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Mortality Among Minority Populations with Systemic Lupus Erythematosus, Including Asian and Hispanic/Latino Persons - California, 2007-2017.

  • Gianfrancesco, Milena A
  • Dall'Era, Maria
  • Murphy, Louise B
  • Helmick, Charles G
  • Li, Jing
  • Rush, Stephanie
  • Trupin, Laura
  • Yazdany, Jinoos
Publication Date
Feb 01, 2021
eScholarship - University of California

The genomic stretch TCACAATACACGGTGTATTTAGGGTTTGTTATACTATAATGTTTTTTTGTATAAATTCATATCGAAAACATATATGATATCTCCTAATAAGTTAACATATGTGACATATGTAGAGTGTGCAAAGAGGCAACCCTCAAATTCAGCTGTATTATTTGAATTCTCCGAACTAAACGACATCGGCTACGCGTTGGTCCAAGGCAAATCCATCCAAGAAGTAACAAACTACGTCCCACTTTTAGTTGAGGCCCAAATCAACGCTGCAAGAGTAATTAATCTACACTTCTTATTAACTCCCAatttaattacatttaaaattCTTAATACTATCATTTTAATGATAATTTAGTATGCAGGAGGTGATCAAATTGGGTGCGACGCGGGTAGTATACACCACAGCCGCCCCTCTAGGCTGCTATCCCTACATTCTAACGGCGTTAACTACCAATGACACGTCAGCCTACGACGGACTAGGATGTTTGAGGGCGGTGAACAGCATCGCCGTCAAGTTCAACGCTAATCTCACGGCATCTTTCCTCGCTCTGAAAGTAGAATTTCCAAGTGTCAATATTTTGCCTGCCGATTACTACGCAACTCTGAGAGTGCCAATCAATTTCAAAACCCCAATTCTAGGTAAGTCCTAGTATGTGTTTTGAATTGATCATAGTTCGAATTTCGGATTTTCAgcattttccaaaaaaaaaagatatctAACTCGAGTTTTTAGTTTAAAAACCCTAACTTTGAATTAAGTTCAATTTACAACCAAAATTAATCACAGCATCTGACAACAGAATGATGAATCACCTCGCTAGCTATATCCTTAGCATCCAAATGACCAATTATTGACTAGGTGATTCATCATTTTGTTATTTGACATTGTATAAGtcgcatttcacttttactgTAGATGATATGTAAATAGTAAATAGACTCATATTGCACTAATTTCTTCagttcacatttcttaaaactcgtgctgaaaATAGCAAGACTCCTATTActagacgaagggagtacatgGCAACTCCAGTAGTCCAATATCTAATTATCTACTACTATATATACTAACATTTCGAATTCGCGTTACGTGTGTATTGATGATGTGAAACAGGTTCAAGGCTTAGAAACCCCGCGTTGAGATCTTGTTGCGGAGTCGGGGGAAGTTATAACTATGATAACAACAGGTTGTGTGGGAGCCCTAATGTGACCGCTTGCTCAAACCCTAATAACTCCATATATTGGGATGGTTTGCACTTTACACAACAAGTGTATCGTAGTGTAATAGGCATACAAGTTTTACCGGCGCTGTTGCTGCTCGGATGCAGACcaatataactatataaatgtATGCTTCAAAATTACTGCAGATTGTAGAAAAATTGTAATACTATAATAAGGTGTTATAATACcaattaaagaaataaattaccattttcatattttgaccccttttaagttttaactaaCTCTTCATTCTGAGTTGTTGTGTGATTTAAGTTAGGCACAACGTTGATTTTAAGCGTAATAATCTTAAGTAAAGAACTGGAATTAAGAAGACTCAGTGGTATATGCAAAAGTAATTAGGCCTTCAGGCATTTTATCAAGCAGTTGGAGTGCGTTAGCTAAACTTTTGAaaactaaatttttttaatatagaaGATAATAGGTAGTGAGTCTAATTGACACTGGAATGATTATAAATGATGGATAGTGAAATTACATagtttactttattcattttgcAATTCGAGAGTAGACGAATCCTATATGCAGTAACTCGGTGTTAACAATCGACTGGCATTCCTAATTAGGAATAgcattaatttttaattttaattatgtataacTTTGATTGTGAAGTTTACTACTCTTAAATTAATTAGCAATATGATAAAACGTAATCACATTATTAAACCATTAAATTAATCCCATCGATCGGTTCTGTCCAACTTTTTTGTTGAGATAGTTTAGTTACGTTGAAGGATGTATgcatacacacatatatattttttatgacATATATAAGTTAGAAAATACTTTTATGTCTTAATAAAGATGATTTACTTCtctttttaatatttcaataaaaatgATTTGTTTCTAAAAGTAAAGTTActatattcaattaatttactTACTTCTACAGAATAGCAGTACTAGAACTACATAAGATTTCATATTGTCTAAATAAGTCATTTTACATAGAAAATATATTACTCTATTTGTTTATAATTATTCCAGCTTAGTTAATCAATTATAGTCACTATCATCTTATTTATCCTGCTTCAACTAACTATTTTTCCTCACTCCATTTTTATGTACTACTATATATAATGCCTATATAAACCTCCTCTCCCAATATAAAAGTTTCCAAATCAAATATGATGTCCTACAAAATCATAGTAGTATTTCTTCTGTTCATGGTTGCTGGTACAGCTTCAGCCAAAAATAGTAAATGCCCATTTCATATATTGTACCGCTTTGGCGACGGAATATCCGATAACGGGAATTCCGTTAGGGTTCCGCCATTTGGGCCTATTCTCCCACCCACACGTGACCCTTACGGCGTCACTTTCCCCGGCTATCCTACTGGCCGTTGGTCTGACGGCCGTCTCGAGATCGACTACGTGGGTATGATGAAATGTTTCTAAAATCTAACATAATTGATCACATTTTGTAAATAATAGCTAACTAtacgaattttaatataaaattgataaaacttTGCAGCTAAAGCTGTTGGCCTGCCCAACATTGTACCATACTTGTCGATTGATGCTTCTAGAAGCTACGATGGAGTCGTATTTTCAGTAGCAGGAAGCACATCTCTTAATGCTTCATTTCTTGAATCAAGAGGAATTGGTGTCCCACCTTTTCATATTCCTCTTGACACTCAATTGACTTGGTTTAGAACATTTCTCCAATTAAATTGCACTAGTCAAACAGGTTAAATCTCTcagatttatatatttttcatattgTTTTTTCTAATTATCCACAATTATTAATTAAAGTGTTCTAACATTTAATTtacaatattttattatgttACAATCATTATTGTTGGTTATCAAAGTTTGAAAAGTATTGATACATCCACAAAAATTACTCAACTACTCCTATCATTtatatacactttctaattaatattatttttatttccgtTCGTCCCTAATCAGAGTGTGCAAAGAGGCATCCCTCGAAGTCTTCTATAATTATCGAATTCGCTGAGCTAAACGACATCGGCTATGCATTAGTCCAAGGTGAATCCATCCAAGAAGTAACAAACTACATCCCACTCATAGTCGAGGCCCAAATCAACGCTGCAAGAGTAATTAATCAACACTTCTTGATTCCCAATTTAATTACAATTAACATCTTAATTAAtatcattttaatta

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Systemic lupus erythematosus (SLE) is a multisystem autoimmune disease with manifestations that vary widely in severity. Although minority populations are at higher risk for SLE and have more severe outcomes (1), population-based estimates of mortality by race and ethnicity are often lacking, particularly for Asian and Hispanic/Latino persons. Among 812 patients in the California Lupus Surveillance Project (CLSP) during 2007-2009 (2,3), who were matched to the 2007-2017 National Death Index (NDI), 16.6% had died by 2017. This proportion included persons of White (14.4%), Black (25%), Asian (15.3%), and Hispanic/Latino (15.5%) race/ethnicity. Standardized mortality ratios (SMRs) of observed-to-expected deaths among persons with SLE within each racial/ethnic group were 2.3, 2.0, 3.8, and 3.9, respectively. These findings provide the first population-based estimates of mortality among Asian and Hispanic/Latino persons with SLE. Coordination of robust care models between primary care providers and rheumatologists could ensure that persons with SLE receive a timely diagnosis and appropriate treatments that might help address SLE-associated mortality.

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